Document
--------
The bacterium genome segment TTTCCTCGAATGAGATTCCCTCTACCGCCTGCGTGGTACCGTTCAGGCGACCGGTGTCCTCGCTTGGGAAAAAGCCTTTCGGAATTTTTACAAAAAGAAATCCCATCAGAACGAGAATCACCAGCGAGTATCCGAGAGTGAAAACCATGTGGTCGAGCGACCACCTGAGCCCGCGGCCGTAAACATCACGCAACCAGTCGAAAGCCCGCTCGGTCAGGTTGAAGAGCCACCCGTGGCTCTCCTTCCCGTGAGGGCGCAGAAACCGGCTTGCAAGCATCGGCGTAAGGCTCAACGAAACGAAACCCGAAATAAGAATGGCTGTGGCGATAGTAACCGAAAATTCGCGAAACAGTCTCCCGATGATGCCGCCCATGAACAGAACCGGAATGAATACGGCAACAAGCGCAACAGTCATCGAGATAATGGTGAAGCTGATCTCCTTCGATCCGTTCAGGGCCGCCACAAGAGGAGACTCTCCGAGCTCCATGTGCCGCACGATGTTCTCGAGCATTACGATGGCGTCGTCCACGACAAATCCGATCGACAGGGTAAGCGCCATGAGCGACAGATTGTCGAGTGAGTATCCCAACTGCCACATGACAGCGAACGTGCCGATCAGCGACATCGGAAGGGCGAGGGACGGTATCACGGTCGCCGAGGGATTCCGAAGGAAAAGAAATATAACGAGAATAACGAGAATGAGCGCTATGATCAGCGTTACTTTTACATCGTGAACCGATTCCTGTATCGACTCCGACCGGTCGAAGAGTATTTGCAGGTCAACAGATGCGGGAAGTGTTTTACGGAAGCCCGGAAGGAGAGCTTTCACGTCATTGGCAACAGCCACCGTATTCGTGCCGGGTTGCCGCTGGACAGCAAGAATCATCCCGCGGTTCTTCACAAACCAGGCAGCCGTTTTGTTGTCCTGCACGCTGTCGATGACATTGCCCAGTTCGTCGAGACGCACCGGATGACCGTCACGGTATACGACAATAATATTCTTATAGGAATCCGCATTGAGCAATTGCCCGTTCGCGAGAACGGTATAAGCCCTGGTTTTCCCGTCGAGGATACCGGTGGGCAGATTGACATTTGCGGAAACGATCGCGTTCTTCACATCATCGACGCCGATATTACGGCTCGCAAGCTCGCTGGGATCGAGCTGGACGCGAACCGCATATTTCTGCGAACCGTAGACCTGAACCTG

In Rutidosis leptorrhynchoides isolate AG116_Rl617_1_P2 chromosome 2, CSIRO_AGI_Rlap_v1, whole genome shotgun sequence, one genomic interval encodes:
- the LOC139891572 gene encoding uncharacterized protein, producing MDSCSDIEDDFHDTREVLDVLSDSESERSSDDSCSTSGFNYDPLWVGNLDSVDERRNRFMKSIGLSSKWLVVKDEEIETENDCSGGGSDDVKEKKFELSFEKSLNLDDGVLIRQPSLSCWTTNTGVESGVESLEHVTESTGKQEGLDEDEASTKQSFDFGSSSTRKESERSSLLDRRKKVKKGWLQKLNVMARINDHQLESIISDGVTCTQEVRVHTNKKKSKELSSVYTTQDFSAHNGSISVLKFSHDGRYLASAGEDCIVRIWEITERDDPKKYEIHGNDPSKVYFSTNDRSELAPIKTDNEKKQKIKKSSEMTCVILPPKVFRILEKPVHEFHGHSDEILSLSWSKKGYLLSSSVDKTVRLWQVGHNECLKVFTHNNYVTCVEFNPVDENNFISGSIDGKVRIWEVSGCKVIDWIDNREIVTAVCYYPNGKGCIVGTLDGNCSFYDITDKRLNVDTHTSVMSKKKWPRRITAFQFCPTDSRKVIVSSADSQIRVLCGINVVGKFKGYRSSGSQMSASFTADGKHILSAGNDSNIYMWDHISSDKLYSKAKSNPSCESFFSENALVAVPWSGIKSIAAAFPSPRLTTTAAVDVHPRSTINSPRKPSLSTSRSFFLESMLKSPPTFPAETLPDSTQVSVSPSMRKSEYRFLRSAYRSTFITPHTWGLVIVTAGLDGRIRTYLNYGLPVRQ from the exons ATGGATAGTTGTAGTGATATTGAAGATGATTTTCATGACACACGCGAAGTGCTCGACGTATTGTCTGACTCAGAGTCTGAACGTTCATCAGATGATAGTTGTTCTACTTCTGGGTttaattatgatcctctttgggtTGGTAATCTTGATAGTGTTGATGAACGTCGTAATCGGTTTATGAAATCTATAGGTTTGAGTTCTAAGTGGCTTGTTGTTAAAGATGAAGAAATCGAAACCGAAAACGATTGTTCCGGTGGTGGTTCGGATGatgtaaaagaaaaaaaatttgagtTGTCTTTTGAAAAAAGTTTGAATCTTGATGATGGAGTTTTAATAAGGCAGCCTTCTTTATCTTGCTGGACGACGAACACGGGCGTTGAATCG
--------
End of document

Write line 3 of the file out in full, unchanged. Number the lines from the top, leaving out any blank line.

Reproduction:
- the LOC139891572 gene encoding uncharacterized protein, producing MDSCSDIEDDFHDTREVLDVLSDSESERSSDDSCSTSGFNYDPLWVGNLDSVDERRNRFMKSIGLSSKWLVVKDEEIETENDCSGGGSDDVKEKKFELSFEKSLNLDDGVLIRQPSLSCWTTNTGVESGVESLEHVTESTGKQEGLDEDEASTKQSFDFGSSSTRKESERSSLLDRRKKVKKGWLQKLNVMARINDHQLESIISDGVTCTQEVRVHTNKKKSKELSSVYTTQDFSAHNGSISVLKFSHDGRYLASAGEDCIVRIWEITERDDPKKYEIHGNDPSKVYFSTNDRSELAPIKTDNEKKQKIKKSSEMTCVILPPKVFRILEKPVHEFHGHSDEILSLSWSKKGYLLSSSVDKTVRLWQVGHNECLKVFTHNNYVTCVEFNPVDENNFISGSIDGKVRIWEVSGCKVIDWIDNREIVTAVCYYPNGKGCIVGTLDGNCSFYDITDKRLNVDTHTSVMSKKKWPRRITAFQFCPTDSRKVIVSSADSQIRVLCGINVVGKFKGYRSSGSQMSASFTADGKHILSAGNDSNIYMWDHISSDKLYSKAKSNPSCESFFSENALVAVPWSGIKSIAAAFPSPRLTTTAAVDVHPRSTINSPRKPSLSTSRSFFLESMLKSPPTFPAETLPDSTQVSVSPSMRKSEYRFLRSAYRSTFITPHTWGLVIVTAGLDGRIRTYLNYGLPVRQ from the exons ATGGATAGTTGTAGTGATATTGAAGATGATTTTCATGACACACGCGAAGTGCTCGACGTATTGTCTGACTCAGAGTCTGAACGTTCATCAGATGATAGTTGTTCTACTTCTGGGTttaattatgatcctctttgggtTGGTAATCTTGATAGTGTTGATGAACGTCGTAATCGGTTTATGAAATCTATAGGTTTGAGTTCTAAGTGGCTTGTTGTTAAAGATGAAGAAATCGAAACCGAAAACGATTGTTCCGGTGGTGGTTCGGATGatgtaaaagaaaaaaaatttgagtTGTCTTTTGAAAAAAGTTTGAATCTTGATGATGGAGTTTTAATAAGGCAGCCTTCTTTATCTTGCTGGACGACGAACACGGGCGTTGAATCG